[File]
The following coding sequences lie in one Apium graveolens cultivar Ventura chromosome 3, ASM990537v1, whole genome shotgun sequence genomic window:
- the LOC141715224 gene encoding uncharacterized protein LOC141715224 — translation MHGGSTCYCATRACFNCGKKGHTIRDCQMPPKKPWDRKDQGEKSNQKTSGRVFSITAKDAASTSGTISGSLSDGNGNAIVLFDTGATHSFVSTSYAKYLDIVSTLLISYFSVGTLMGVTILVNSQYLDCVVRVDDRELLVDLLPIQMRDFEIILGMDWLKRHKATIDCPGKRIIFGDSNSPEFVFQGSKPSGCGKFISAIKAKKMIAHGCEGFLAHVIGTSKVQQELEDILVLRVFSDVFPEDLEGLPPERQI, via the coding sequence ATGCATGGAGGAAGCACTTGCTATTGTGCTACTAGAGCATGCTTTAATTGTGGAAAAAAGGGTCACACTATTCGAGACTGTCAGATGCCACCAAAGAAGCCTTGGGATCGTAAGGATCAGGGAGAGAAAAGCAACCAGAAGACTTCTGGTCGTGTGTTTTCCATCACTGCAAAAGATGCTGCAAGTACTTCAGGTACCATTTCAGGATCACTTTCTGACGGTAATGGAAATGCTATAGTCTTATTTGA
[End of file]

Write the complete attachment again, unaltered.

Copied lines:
The following coding sequences lie in one Apium graveolens cultivar Ventura chromosome 3, ASM990537v1, whole genome shotgun sequence genomic window:
- the LOC141715224 gene encoding uncharacterized protein LOC141715224 — translation MHGGSTCYCATRACFNCGKKGHTIRDCQMPPKKPWDRKDQGEKSNQKTSGRVFSITAKDAASTSGTISGSLSDGNGNAIVLFDTGATHSFVSTSYAKYLDIVSTLLISYFSVGTLMGVTILVNSQYLDCVVRVDDRELLVDLLPIQMRDFEIILGMDWLKRHKATIDCPGKRIIFGDSNSPEFVFQGSKPSGCGKFISAIKAKKMIAHGCEGFLAHVIGTSKVQQELEDILVLRVFSDVFPEDLEGLPPERQI, via the coding sequence ATGCATGGAGGAAGCACTTGCTATTGTGCTACTAGAGCATGCTTTAATTGTGGAAAAAAGGGTCACACTATTCGAGACTGTCAGATGCCACCAAAGAAGCCTTGGGATCGTAAGGATCAGGGAGAGAAAAGCAACCAGAAGACTTCTGGTCGTGTGTTTTCCATCACTGCAAAAGATGCTGCAAGTACTTCAGGTACCATTTCAGGATCACTTTCTGACGGTAATGGAAATGCTATAGTCTTATTTGA